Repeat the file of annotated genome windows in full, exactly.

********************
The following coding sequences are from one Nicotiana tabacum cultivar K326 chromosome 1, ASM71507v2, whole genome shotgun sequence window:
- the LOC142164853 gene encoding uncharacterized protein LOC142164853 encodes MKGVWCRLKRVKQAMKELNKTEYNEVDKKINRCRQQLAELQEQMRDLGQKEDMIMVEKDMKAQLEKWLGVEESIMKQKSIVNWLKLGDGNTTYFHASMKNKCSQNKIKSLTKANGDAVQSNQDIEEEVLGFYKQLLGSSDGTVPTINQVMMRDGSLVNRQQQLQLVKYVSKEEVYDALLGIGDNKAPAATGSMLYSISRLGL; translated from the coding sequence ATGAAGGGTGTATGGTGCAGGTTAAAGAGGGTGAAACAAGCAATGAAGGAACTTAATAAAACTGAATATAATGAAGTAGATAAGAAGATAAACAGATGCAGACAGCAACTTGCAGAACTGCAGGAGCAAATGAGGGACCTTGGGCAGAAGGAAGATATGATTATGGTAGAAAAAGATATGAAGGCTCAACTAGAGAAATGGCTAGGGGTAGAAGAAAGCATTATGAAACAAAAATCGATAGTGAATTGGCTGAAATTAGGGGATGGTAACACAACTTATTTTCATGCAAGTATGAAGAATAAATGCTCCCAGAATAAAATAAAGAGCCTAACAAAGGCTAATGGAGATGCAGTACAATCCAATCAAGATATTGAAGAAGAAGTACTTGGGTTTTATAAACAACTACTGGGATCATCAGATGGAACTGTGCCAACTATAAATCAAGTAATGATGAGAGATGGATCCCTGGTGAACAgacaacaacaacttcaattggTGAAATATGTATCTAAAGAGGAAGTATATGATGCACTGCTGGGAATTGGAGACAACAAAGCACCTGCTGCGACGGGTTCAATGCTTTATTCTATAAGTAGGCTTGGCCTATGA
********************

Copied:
The following coding sequences are from one Nicotiana tabacum cultivar K326 chromosome 1, ASM71507v2, whole genome shotgun sequence window:
- the LOC142164853 gene encoding uncharacterized protein LOC142164853 encodes MKGVWCRLKRVKQAMKELNKTEYNEVDKKINRCRQQLAELQEQMRDLGQKEDMIMVEKDMKAQLEKWLGVEESIMKQKSIVNWLKLGDGNTTYFHASMKNKCSQNKIKSLTKANGDAVQSNQDIEEEVLGFYKQLLGSSDGTVPTINQVMMRDGSLVNRQQQLQLVKYVSKEEVYDALLGIGDNKAPAATGSMLYSISRLGL; translated from the coding sequence ATGAAGGGTGTATGGTGCAGGTTAAAGAGGGTGAAACAAGCAATGAAGGAACTTAATAAAACTGAATATAATGAAGTAGATAAGAAGATAAACAGATGCAGACAGCAACTTGCAGAACTGCAGGAGCAAATGAGGGACCTTGGGCAGAAGGAAGATATGATTATGGTAGAAAAAGATATGAAGGCTCAACTAGAGAAATGGCTAGGGGTAGAAGAAAGCATTATGAAACAAAAATCGATAGTGAATTGGCTGAAATTAGGGGATGGTAACACAACTTATTTTCATGCAAGTATGAAGAATAAATGCTCCCAGAATAAAATAAAGAGCCTAACAAAGGCTAATGGAGATGCAGTACAATCCAATCAAGATATTGAAGAAGAAGTACTTGGGTTTTATAAACAACTACTGGGATCATCAGATGGAACTGTGCCAACTATAAATCAAGTAATGATGAGAGATGGATCCCTGGTGAACAgacaacaacaacttcaattggTGAAATATGTATCTAAAGAGGAAGTATATGATGCACTGCTGGGAATTGGAGACAACAAAGCACCTGCTGCGACGGGTTCAATGCTTTATTCTATAAGTAGGCTTGGCCTATGA